Stanford scholars examine systemic racism, how to advance racial justice in America

Black History Month is an opportunity to reflect on the Black experience in America and examine continuing systemic racism and discrimination in the U.S. – issues many Stanford scholars are tackling in their research and scholarship.

A summer of protest following the tragic death of George Floyd, Breonna Taylor and other Black Americans; white supremacy on full display during the riots on Capitol Hill; a raging pandemic disproportionately affecting communities of color – events over the past year have only underscored how prevalent systemic racism and bias is in America today.

What can be done to dismantle centuries of discrimination in the U.S.? How can a more equitable society be achieved? What makes racism such a complicated problem to solve? Black History Month is a time marked for honoring and reflecting on the experience of Black Americans, but it’s also an opportunity to reexamine our nation’s deeply embedded racial problems and the possible solutions that could help build a more equitable society.

Stanford scholars are tackling these issues head-on in their research from the perspectives of history, education, law and other disciplines. For example, historian Clayborne Carson is working to preserve and promote the legacy of Martin Luther King Jr.; sociologist Matthew Clair is examining how the criminal justice system can end a vicious cycle involving the disparate treatment of Black men, and education scholar Subini Ancy Annamma is studying ways to make education more equitable for historically marginalized students.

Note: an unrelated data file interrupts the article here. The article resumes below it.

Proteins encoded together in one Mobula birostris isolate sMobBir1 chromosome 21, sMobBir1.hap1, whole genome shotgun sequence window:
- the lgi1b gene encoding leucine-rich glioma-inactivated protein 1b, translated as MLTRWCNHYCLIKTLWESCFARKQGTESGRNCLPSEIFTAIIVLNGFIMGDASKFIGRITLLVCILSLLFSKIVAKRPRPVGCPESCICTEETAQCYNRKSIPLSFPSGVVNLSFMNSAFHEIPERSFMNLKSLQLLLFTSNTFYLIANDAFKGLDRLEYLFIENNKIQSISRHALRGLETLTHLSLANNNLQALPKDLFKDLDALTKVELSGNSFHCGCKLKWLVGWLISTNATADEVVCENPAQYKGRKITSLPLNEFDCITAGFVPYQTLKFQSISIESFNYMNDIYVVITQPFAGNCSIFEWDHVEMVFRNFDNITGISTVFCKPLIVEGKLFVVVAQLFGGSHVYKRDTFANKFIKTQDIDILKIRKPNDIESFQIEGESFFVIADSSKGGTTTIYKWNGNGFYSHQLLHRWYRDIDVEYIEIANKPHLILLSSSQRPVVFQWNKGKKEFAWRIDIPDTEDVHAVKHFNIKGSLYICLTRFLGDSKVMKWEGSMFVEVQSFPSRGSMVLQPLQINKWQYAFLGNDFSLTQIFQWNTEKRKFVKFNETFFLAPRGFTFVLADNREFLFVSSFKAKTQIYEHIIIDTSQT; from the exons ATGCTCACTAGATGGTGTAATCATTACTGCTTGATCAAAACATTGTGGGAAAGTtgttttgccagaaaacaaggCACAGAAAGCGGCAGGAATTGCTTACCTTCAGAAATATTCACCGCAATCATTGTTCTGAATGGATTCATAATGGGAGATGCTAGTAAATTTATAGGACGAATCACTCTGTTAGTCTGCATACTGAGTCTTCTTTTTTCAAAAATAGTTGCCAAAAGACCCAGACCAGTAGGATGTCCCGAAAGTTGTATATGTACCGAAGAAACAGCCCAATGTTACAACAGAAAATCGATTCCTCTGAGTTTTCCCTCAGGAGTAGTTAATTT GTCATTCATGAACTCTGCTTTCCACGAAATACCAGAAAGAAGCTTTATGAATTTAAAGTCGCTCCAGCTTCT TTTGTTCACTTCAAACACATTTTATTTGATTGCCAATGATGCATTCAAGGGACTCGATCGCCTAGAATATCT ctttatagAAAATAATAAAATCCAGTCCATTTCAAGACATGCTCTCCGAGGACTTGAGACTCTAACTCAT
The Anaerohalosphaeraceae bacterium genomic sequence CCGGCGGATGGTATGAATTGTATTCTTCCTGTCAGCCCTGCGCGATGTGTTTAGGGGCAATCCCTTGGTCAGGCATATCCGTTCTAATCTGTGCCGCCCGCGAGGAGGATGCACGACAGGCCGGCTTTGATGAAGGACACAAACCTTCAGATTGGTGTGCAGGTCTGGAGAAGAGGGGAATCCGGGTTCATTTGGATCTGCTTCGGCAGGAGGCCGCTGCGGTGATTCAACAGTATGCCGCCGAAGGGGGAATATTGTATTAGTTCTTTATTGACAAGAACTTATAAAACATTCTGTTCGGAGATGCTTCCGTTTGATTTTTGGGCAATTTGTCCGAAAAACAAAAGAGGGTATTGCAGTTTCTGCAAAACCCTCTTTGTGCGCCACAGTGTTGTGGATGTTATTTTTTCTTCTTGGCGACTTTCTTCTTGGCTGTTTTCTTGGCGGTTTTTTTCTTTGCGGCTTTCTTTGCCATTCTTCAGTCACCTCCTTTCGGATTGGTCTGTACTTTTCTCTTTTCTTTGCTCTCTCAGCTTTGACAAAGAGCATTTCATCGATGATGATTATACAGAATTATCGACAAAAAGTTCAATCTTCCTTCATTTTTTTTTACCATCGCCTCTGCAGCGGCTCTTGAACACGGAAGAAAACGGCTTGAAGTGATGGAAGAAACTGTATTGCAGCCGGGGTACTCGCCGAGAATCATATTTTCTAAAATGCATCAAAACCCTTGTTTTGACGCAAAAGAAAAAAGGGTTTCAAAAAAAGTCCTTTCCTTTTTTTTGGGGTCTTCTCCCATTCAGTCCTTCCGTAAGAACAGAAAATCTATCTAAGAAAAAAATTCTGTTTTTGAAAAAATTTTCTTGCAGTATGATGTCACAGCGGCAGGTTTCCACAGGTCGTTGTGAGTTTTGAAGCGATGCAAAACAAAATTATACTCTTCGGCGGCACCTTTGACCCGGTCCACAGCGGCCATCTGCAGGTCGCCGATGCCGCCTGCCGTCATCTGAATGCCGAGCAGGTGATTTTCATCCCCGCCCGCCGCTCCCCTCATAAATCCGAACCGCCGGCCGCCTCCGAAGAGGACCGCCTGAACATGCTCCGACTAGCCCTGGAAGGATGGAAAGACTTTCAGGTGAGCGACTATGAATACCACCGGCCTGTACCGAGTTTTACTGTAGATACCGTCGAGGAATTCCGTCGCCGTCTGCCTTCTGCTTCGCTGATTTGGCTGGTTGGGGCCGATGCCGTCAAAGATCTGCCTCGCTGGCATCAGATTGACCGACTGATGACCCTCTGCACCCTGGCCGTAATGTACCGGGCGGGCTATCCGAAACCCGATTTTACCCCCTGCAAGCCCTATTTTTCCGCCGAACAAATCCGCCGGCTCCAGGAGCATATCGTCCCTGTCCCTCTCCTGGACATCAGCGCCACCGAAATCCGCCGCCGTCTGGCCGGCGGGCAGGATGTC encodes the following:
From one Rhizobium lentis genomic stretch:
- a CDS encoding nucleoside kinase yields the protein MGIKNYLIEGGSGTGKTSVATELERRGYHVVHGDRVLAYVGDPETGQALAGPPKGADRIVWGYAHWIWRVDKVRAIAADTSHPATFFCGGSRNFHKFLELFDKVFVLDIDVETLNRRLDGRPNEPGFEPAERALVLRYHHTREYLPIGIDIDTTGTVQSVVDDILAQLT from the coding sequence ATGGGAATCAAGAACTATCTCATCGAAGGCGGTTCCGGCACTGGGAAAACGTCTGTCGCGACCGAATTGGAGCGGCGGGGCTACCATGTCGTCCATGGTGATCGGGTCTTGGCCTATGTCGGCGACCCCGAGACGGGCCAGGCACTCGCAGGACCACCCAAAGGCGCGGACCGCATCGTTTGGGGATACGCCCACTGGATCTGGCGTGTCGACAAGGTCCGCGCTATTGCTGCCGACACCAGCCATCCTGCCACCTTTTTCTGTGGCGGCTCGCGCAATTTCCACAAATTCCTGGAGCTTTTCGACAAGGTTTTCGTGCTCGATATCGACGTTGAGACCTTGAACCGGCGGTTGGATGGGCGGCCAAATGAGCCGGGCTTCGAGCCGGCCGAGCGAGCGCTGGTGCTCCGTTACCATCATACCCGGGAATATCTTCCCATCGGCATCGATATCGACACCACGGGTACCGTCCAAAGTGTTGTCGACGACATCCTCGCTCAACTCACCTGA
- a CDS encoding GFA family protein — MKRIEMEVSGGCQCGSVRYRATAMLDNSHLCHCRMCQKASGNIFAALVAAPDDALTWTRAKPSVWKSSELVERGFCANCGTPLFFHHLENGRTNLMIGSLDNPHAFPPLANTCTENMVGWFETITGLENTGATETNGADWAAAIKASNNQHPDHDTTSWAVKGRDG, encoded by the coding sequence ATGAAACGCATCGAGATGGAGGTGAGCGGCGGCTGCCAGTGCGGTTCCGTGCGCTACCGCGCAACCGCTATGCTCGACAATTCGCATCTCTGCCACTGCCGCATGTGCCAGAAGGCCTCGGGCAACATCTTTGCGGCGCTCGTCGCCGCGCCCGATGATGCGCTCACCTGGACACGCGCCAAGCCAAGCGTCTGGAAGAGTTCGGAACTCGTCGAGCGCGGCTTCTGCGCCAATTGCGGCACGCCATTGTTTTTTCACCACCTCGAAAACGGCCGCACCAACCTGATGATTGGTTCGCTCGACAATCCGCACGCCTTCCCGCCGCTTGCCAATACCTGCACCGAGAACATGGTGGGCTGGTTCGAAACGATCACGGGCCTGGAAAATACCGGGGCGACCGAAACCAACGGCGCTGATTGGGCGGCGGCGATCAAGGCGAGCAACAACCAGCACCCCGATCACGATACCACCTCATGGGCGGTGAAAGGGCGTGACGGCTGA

Learn more about these and other projects below.

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Understanding the impact of racism; advancing justice

One of the hardest elements of advancing racial justice is helping everyone understand the ways in which they are involved in a system or structure that perpetuates racism, according to Stanford legal scholar Ralph Richard Banks.

“The starting point for the center is the recognition that racial inequality and division have long been the fault line of American society. Thus, addressing racial inequity is essential to sustaining our nation, and furthering its democratic aspirations,” said Banks, the Jackson Eli Reynolds Professor of Law at Stanford Law School and co-founder of the Stanford Center for Racial Justice.

This sentiment was echoed by Stanford researcher Rebecca Hetey. One of the obstacles in solving inequality is people’s attitudes towards it, Hetey said. “One of the barriers of reducing inequality is how some people justify and rationalize it.”

How people talk about race and stereotypes matters. Here is some of that scholarship.